The Owl and the Pussy-cat” is a nonsense poem by Edward Lear, first published during 1871 as part of his book Nonsense Songs, Stories, Botany, and Alphabets. Lear wrote the poem for a three-year-old girl, Janet Symonds, the daughter of Lear’s friend poet John Addington Symonds and his wife Catherine Symonds. The term “runcible”, used for the phrase “runcible spoon,” was invented for the poem.
This short script includes suggestions for creating a setting/backdrop, costumes, tips for performing on Zoom, and music to accompany the piece.
About the Author
Ruth Landowne-Giordano is pleased to join the writers at Drama Notebook. She has been active in the performing arts since early childhood ballet, teen years on – and backstage at the Brown Ledge Camp theatre, College years following the urge to perform at the O’Neill Memorial Theatre Center. Facing adulthood, she turned to costuming and then took time out for family. Years later: adapting plays and stories for radio drama. Producing and directing both live shows and recordings-for-broadcast in Taipei, Taiwan. Recently returned to Massachusetts and learning more about audio recording as a means to preserve radio dramatic works.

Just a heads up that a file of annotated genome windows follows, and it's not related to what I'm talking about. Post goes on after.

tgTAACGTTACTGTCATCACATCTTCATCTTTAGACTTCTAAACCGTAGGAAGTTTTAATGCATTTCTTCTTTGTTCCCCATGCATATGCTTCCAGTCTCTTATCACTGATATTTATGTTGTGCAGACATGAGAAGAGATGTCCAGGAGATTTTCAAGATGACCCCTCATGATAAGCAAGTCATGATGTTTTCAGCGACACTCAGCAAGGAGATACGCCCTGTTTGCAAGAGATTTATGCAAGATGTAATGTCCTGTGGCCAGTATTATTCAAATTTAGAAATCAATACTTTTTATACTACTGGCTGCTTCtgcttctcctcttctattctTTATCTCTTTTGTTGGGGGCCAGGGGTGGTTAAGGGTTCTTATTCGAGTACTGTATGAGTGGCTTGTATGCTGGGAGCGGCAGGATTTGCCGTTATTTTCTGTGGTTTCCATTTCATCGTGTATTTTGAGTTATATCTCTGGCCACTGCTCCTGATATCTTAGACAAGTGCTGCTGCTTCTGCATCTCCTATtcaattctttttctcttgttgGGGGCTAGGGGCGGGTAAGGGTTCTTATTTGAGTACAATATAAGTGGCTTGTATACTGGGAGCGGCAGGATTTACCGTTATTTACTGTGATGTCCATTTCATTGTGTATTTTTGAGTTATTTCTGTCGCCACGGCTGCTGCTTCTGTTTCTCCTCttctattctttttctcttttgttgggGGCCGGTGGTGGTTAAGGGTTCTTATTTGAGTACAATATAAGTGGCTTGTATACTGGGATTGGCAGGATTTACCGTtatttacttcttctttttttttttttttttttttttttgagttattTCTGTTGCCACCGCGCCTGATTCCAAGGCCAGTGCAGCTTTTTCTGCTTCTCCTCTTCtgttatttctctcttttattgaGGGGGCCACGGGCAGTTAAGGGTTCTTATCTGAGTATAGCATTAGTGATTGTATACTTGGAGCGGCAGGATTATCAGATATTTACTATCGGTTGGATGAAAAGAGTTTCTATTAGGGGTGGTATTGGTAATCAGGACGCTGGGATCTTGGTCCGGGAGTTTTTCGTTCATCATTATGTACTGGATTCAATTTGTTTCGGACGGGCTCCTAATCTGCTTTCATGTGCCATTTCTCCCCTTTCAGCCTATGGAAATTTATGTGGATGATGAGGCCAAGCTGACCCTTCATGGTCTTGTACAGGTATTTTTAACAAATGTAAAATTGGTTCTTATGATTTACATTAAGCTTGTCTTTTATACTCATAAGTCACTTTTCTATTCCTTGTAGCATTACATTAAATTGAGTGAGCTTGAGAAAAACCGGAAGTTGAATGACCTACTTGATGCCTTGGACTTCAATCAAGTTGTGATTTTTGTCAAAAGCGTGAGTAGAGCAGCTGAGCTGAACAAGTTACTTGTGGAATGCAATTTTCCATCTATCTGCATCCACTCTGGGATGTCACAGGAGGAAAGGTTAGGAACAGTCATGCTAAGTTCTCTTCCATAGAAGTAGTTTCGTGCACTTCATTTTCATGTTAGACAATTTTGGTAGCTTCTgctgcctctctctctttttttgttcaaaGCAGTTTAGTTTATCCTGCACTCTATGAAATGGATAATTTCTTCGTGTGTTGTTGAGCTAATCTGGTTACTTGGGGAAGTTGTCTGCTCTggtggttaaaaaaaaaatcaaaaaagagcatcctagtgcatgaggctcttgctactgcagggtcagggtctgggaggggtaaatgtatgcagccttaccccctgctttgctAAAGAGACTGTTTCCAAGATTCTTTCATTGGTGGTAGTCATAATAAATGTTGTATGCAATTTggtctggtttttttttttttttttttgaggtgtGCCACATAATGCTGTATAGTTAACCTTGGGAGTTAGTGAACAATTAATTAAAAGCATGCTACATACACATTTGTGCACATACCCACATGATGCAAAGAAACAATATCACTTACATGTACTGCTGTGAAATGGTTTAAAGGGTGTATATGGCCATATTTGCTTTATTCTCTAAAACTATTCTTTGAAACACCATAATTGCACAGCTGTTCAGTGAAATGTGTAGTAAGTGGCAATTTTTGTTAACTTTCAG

Excerpt from the short play
(in order of appearance)
The narration divides nicely into three parts, but it could be done with fewer, or more.
The Owl and the Pussycat went to sea
In a beautiful pea-green boat –
They took some honey, and plenty of money,
Wrapped up in a five-pound note.
The Owl looked up to the stars above,
And sang to a small guitar:
O lovely Pussy! O Pussy, my love,
What a beautiful Pussy you are,
What a beautiful Pussy you are!
Pussy said to the Owl,
You elegant fowl!
How charmingly sweet you sing!
O let us be married! too long we have tarried:
But what shall we do for a ring?